V. I.   Lenin

Draft for a Speech on the Agrarian Question in the Second State Duma

*     *

I shall now proceed to the objections that may be raised against the peasants’ demands. And, strange as it may seem at first glance, in analysing the objections to the peasants’ demands I must in the main deal with the arguments of Mr. Kutler, representative of the so-called “people’s freedom” party.

The necessity for this does not arise out of any desire on my part to argue with Mr. Kutler. Nothing of the sort.   I should be very glad if those who champion the peasants’ struggle for land had to argue against the “Rights” only. Throughout his speech, however, Mr. Kutler objected, in substance, to the peasants’ demands as put forward by the Social-Democrats and the Trudoviks: he objected both directly (for instance, he disputed the proposal made by my comrade Tsereteli on behalf of the entire Russian Social-Democratic Labour Party) and indirectly by pointing out to the Trudoviks the need to curtail, need to limit their demands.

Deputy Svyatopolk-Mirsky did not actually expect to convince anybody. In particular, he was far from expecting that he could convince the peasants. He was not trying to convince, but was expressing his will, or, more correctly, the will of most landlords. In simple and direct terms, the “speech” made by Deputy Svyatopolk-Mirsky boils down to no increase whatsoever in the amount of land owned by the peasants.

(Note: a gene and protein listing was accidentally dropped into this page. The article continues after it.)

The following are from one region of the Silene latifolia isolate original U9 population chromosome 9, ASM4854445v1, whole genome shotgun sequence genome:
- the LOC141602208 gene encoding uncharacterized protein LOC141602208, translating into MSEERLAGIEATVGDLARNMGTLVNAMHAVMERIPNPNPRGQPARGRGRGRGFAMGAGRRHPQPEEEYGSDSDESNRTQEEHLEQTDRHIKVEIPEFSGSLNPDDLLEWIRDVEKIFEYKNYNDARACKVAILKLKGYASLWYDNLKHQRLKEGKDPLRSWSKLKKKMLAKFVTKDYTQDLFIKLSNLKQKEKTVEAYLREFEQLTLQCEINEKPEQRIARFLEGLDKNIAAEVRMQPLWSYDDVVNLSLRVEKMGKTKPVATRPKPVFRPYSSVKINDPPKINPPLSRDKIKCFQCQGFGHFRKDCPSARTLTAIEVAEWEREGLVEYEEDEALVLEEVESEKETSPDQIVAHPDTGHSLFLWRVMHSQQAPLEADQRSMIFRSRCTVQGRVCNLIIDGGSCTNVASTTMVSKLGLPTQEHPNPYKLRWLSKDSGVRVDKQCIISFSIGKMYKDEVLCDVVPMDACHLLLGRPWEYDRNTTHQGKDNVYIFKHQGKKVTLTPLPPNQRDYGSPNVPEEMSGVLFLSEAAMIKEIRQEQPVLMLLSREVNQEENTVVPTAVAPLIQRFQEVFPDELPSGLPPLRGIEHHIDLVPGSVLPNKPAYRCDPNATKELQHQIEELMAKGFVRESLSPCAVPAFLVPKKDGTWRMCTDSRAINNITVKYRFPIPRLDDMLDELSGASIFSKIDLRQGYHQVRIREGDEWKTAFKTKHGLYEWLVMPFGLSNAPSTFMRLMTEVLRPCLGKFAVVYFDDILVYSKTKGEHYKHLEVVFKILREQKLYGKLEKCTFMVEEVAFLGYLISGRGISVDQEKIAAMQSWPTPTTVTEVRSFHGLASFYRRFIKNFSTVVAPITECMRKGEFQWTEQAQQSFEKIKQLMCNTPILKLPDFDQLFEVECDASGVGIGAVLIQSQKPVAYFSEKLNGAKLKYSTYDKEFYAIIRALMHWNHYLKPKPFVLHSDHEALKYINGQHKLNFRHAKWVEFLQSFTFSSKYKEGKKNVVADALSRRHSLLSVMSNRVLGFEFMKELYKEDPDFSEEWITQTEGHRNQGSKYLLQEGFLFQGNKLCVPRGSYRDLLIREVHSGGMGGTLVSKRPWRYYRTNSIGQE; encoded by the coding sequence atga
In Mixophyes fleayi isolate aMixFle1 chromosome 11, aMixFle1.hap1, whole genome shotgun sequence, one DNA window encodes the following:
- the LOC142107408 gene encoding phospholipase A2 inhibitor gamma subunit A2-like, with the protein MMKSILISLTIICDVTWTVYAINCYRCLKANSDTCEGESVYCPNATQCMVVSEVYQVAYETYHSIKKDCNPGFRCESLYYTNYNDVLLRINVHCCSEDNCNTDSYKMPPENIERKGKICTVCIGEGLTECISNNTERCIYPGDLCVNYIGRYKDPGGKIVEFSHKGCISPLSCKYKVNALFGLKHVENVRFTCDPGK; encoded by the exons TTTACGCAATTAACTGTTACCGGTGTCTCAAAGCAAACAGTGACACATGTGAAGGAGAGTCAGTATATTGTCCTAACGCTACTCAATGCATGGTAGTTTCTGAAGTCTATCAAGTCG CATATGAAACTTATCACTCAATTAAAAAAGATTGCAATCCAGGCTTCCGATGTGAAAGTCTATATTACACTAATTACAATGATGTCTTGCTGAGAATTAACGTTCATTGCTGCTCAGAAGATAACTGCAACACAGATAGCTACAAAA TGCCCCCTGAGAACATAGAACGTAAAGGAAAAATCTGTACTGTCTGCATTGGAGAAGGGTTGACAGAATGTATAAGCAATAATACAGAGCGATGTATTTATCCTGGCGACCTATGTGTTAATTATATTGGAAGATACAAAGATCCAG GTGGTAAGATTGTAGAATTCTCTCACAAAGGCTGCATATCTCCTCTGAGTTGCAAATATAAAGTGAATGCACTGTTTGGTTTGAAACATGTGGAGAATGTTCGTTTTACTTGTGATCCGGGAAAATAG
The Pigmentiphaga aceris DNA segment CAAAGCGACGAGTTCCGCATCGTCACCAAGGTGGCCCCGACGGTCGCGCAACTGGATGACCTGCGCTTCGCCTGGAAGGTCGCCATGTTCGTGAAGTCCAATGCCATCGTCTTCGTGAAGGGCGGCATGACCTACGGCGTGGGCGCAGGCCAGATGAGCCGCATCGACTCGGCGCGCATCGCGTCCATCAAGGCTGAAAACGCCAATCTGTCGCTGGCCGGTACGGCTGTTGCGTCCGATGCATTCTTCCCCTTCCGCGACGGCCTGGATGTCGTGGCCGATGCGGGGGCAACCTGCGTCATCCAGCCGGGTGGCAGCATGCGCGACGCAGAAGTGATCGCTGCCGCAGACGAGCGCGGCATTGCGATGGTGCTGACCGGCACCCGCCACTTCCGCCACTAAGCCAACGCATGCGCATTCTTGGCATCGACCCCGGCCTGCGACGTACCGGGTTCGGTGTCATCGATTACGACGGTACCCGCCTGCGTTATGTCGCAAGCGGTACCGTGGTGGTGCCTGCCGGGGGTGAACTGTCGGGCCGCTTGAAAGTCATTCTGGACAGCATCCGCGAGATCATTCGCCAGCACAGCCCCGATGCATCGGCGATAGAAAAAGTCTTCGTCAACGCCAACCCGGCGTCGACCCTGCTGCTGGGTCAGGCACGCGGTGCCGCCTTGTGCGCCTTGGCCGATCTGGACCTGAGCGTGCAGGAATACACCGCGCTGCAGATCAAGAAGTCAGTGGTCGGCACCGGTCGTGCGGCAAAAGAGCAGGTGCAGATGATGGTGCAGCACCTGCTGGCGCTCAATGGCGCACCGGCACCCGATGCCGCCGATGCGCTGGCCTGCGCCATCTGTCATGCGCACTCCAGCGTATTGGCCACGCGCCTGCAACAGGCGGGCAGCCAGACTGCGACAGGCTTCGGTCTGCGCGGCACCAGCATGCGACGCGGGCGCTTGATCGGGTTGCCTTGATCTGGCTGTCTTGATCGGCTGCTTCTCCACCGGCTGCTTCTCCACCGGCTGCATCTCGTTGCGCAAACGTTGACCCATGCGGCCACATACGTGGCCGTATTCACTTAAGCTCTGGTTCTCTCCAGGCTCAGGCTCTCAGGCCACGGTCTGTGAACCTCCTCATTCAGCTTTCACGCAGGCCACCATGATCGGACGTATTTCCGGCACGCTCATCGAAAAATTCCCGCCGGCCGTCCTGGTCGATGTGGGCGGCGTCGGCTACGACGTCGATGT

Deputy Kutler, on the contrary, was all the time using his powers of persuasion, trying to convince mainly the peasants to renounce that which he declared to be impracticable and excessive in the Trudovik draft, and which, in the draft of our Social-Democratic Party was not only impracticable but even “the greatest injustice”, to use the words in which he expressed himself, concerning the proposal made by the representative of Social-Democracy.

I shall now analyse Deputy Kutler’s objections and the main basis for those views on the agrarian question, those drafts for agrarian reforms, that are defended by the so-called “people’s freedom” party.

Let us begin with what Deputy Kutler, in his argument against my Party comrade, called “the greatest injustice”. “It seems to me,” said the representative of the Cadet Party, “that the abolition of private property in land would be the greatest injustice, as long as the other forms of property, real and personal estate, still remain!..;” And then farther: “Since nobody proposes to abolish property in general, it is essential that the existence of property in land be in every way recognised.”

That is the line of argument followed by Deputy Kutler, who “refuted” Social-Democrat Tsereteli by stating   that “other property [other than landed property] was also acquired in a manner that was, perhaps, even less praise worthy”. The more I think over Deputy Kutler’s argument, the more I find it—how shall I express it mildly?—strange. “It would be unjust to abolish property in land if other forms of property are not abolished....”